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Patients 'should syringe own ears'

By Nigel Praities

Practices could save nearly 200 consultations a year if patients were taught to clear their own ears using a bulb syringe, according to a general practice study.

The randomised trial in 237 patients – conducted in seven practices in North Hampshire – taught patients to clear their ear wax using a soft plastic bulb syringe and found a 50% drop in such consultations after two years.

The authors found overall around 3% of patients a year have their ears irrigated in practices and estimate in a typical 6,000 patient practice, around 180 procedures could be prevented by teaching patients how to use a bulb syringe.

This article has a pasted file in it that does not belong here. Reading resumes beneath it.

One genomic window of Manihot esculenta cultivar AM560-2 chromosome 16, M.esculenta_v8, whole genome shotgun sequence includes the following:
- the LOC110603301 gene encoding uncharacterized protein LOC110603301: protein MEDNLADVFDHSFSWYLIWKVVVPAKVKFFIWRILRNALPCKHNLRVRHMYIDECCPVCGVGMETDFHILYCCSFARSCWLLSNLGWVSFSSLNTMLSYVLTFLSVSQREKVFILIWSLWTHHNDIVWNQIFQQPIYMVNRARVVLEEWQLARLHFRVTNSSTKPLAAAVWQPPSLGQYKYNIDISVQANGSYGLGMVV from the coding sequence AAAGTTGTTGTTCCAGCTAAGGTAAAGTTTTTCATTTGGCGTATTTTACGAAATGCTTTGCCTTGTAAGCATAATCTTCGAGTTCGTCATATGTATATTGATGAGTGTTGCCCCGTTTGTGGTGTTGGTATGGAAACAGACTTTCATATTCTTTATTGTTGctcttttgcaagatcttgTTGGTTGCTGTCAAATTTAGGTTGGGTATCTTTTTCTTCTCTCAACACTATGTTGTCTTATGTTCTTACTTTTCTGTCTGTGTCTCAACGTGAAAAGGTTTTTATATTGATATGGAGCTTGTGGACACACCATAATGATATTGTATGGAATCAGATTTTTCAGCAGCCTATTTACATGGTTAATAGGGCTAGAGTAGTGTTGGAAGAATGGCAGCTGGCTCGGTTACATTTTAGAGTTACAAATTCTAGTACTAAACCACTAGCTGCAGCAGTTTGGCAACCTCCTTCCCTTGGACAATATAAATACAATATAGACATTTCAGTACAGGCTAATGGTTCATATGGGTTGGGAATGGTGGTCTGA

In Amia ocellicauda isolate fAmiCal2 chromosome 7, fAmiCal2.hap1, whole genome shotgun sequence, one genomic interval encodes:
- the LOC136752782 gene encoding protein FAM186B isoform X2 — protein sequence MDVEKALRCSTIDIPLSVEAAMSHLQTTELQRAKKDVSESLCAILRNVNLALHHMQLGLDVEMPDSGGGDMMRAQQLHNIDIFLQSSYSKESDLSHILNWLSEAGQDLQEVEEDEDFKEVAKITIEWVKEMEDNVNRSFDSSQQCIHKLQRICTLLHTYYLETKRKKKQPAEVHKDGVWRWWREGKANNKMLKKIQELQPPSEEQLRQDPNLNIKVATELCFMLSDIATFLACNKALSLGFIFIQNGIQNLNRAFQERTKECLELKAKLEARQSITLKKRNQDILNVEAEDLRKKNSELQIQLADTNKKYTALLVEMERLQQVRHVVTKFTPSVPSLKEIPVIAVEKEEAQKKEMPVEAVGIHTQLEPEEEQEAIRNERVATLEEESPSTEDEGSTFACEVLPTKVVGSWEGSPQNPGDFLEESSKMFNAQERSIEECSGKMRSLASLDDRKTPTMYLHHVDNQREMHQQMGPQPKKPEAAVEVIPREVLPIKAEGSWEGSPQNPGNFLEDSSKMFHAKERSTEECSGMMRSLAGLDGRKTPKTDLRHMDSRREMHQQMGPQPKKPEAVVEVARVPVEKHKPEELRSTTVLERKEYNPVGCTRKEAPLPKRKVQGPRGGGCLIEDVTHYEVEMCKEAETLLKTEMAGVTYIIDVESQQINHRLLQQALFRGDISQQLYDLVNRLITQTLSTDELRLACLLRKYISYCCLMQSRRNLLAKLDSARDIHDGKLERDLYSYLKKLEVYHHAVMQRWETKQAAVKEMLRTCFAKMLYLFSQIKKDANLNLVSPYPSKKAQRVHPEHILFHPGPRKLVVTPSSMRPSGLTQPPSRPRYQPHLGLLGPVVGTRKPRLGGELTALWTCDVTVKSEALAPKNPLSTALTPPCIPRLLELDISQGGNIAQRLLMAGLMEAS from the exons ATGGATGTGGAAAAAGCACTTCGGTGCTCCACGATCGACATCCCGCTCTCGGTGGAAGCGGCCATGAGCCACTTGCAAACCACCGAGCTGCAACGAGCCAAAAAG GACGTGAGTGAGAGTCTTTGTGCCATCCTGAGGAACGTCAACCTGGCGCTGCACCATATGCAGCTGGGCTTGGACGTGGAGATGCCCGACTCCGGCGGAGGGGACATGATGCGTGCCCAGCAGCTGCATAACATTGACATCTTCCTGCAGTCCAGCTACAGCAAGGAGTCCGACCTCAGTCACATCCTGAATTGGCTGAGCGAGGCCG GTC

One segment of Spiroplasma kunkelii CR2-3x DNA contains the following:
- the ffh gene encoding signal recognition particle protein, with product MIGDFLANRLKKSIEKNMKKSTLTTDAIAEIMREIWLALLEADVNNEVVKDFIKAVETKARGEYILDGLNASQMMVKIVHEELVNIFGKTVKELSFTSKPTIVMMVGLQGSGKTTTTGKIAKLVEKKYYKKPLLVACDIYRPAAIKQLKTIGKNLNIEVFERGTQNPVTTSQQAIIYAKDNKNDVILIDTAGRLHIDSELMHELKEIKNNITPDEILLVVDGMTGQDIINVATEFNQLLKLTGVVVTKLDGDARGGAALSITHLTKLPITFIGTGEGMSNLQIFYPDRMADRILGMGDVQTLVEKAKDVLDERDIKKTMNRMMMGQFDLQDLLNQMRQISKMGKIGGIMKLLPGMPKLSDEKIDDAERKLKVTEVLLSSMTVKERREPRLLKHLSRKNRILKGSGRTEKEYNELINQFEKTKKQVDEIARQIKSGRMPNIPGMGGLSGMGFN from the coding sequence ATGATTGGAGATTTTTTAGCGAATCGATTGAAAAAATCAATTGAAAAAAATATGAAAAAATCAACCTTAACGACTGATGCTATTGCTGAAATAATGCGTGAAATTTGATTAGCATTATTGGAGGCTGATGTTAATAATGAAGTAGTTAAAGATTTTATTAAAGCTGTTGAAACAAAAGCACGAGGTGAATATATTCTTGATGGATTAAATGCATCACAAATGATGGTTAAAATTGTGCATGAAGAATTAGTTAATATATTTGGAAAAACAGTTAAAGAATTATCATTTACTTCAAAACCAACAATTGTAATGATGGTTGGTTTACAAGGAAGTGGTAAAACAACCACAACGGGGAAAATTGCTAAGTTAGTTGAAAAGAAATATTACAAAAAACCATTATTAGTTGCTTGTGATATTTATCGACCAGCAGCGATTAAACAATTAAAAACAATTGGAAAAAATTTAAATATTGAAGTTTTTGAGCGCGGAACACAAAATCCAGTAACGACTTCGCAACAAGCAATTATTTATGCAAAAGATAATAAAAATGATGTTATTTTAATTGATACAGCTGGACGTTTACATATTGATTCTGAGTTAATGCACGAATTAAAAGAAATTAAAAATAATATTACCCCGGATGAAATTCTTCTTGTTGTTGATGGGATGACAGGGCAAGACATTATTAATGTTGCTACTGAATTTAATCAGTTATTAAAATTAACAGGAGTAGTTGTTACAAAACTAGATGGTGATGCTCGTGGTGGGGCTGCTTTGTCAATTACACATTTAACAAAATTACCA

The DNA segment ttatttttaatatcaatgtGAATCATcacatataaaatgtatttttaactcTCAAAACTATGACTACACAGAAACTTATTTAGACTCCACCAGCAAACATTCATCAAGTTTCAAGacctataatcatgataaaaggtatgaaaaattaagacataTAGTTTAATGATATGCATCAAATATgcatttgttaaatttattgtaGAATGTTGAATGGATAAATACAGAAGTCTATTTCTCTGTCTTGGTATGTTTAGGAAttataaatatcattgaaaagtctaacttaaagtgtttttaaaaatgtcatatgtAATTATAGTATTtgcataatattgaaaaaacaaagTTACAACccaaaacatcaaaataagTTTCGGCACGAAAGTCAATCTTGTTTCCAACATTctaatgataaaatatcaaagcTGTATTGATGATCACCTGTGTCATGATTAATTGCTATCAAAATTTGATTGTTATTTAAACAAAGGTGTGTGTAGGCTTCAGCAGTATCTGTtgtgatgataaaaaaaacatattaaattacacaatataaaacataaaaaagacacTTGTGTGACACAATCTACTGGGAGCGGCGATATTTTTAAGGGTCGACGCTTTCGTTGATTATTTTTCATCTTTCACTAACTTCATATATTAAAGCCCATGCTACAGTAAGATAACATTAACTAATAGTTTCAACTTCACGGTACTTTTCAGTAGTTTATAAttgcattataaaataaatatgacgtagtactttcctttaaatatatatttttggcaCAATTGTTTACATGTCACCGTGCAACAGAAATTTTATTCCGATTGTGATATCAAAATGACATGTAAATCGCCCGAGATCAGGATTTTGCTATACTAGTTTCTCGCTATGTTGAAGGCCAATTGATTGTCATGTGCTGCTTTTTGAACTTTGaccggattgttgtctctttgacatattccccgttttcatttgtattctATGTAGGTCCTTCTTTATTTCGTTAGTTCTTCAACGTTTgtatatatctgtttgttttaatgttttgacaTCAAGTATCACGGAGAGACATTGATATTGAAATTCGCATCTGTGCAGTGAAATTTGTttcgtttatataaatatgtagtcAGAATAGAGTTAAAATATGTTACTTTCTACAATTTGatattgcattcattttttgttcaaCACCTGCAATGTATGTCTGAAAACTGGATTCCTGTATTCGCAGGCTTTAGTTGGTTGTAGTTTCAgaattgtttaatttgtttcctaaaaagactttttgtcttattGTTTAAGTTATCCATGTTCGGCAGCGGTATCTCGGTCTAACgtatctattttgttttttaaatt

Dr Richard Coppin, lead author and a GP in Overington, Basingstoke, presented the two-year follow-up results for the first time at the Society for Academic Primary Care meeting in St Andrews, Scotland, this month.

He said bulb syringes were commonly used by patients in other European countries and the UK had ‘medicalised' the problems of excess ear wax.

‘This is a way of giving patients more control over their treatment and will decrease the pressure on GPs to conduct this common task. When there is a swine flu pandemic going on, I think our time could be better used,' he said.

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